the kindred project of the Senator from South Carolina; and did he not seat it would be in vain, he would address himself to his brother Senators on all sides of the House, and would implore them, by every consideration of love to their country, and regard to their own reputation, not to allow a matter of this weight and moment to be made an object of party politics. He would conjure them to abstain from appeals, by the new States, to this or to that party. He would not say that honorable Senators were actuated by any such considerations, because it would be unparliamentary, and might not be true in fact; but he would ask them if the impression had not been created that the party now dominant in the country intended to appeal to the new States, and, by conciliating their favor, to perpetuate itself in power? He would ask the Senator from South Carolina whether, after such an impression had gone abroad, any gentlemen were there found offering to these States still better boons, those who should do so would not expose themselves to the suspicion that they were engaged in a similar design? To the Senators from the new States he would say, was it an enviable situation for them to occupy, to have appeals of this kind not only made, but openly avowed, and to witness proposals on which they were called to act, involving vast pecuniary advantages to the States they represented? Was it not inevitable, from the nature of the object in question, that, if one party made it an instrument to retain political power, another party would be induced to do the same thing? And the result must be an appeal, by both parties, to the new States, by the sacrifice of that great interest which ought sacredly to be preserved for the benefit of the whole. Mr. C. said, in conclusion, that he hoped the members of the Senate would appreciate those motives which laid it as a duty upon him, out of a regard to the value of our public domain, and the purposes for which it had been given, to say thus much on the present occasion. . He must repeat, in conclusion, that he should oppose himself firmly to both projects. He considered them equally liable to exception, and could, as he had before observed, perceive but little difference between them. Mr. CALHOUN observed, in reply, that he had come there with a fixed resolution to resist all attempts at innovation upon our system in relation to the public lands; and, he might add, with no small hope that he should be successful. Mr. C. said he took it as rather unkind, though he was sure it had not been so intended, that the Senator from Kentucky should say that there was any analogy between this bill and that from the Committee on the Public Lands, which Mr. C. had strenuously opposed. This measure, reluctantly forced upon him by the necessity of the case, had been introduced with a desire to terminate great political evils. He did assure that honorable Sen. ator, whatever might be the obligation of duty which he felt in opposing this measure, a no less imperative obli: gation urged Mr. C. to bring it forward. There is, said Mr. C., too much power here; the tendency of this Government to centralism is overpowering; and among the many powerful instruments which can be and are brought to bear on the securing and extending of executive power, this control of the public lands is one of the greatest and most effectual. It now gives to any administration disposed so to use it control over nine States (eight, certaúly) of this Union. Those States, so far as this regulation of the public lands is concerned, are the vassals of this Government. We are in the place of a great landlord, and they of tenants; we have the ownership and control over the soil they occupy. Can there be any doubt as to how such an ascendency will be used in the present corrupt state of the country? Is there any doubt as to how it has been usel, or that the influence derived from it is a growing influence? We must find SENATE.] Fen. 9, 1837.]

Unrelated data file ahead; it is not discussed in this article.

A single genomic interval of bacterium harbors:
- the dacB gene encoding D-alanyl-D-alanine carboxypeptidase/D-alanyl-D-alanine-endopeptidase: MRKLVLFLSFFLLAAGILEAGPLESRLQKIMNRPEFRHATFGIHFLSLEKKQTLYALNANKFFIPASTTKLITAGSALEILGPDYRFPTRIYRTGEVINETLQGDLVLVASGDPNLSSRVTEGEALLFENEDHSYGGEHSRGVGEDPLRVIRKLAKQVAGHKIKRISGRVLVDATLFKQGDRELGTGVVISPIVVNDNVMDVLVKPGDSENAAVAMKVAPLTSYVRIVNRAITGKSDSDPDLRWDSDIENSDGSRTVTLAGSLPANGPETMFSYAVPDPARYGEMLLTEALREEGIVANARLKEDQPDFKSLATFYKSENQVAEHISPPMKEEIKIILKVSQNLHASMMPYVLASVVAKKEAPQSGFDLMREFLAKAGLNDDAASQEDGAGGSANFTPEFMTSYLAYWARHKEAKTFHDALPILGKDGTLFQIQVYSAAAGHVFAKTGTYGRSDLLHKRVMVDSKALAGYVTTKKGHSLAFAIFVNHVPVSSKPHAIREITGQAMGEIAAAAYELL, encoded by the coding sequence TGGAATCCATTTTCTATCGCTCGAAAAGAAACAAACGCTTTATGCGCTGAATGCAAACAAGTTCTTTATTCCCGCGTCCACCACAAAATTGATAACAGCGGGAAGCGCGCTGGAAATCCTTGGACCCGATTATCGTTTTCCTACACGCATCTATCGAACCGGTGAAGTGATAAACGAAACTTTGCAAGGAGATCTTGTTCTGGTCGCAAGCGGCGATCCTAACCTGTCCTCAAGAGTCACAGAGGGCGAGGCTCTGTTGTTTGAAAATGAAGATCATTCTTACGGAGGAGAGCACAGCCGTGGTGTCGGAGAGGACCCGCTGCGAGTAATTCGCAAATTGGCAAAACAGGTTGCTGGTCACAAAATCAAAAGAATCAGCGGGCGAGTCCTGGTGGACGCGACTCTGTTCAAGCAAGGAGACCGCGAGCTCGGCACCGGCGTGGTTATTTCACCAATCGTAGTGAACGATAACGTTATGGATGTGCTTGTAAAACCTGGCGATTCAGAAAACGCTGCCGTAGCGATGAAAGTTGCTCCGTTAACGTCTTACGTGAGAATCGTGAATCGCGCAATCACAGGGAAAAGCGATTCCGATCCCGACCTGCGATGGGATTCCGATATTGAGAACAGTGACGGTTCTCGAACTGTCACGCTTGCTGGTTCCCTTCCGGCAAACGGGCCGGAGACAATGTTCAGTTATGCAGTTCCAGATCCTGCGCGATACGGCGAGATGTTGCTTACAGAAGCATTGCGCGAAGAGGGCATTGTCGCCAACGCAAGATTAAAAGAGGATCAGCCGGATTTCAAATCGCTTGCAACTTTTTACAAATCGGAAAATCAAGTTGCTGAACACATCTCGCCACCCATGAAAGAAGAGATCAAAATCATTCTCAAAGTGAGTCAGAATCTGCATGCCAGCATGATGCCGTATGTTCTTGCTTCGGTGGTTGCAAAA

some remedy for such a state of things, or sink under it. It is in vain to tell us that the Senators from the new States are as capable of giving an independent vote on measures connected with the public lands as those from the old States. It is impossible, in the nature of things. Their constituents have that feeling of ownership which is naturally inseparable from the occupation of the soil; and it must and will control the action of their representatives. And now I put it to the bosom of every Senator, whether the mere moneyed income derived from the public domain is to be compared for one moment to the great advantage of putting these Senators on the same independent footing with ourselves? I look with sympathy upon their condition, and I feel very sure they will be liberated from it with joy. Such, I am very sure, would be my feelings in the like circumstances. So long as there was no attempt to use the control of the public lands for purposes of a political character, their condition was very diffe, ent; but since this has been swept into the great vortex of political influence, their situation is wholly changed. I am for knocking off their chains. Sir, said Mr. C., I have, on a deliberate view of the whole case, entered upon this course, and I am resolved to go for this measure with all my power. I seek not its popularity or influence. I had rather that some other individual had moved in it, as more than one Senator here can bear me witness; but none would move, and I have therefore determined to proceed. I believe the time has arrived, and I am resolved to go on in the face of all the imputations to which my motives may be liable. I have often done my duty under very difficult circumstances, as all who hear me well know. As to popularity, I despise it. I would not turn on my heel to obtain it. It is a fleeting shadow, unworthy of the pursuit of an upright man. , No, sir, I move here on a conscientious conviction of high and imperious duty; and I shall therefore go forward until I have effected my object, if it can be effected. I believe it will prove, in its practical results, a great blessing to the country. I am convinced no stronger measure can be devised for withdraw. ing the public lands from the great game of political scrambling and gambling for the presidency. As to the details of the bill: I am under the impression that the sum demanded from the new States for the cession of these lands should be moderate, especially consid. ering that they will be charged with the whole trouble and expense of their administration; and that, from the nature of the human mind, they will necessarily have the feeling that they possess a better right to these lands than others, from the fact of their occupancy. The next rea. son is, that we may prevent any disturbance from a feeling of discontent, but that the arrangement we make may be viewed as a liberal one, even by the new States them. selves. So desirous am I to effect this object, that I will consent to modify this feature of the bill, by inserting almost any rate per cent. which the new States shall, on the whole, deem most prudent and advisable. Another reason why I have set the bonus at a low rate is a desire that the plan should operate as a benefit to the new States. ... I wish to counteract the tendency to running down of the price of land, and to secure its sale at prices calculated for the benefit of all parties. To secure this, I have inserted a provision, that if there shall be any departure from this condition of the cession, the grant it. self shall be void, so as to make it a judicial question. This measure is not, as has been said, a surrendering of the public domain to a few states of the Union. The lands are not surrendered, they are ceded, on terms by which this Government will make the most of them, even on a mere calculation of money. But I hope all such considerations will be held as entirely secondary and subordinate to greater and higher interests. All, I am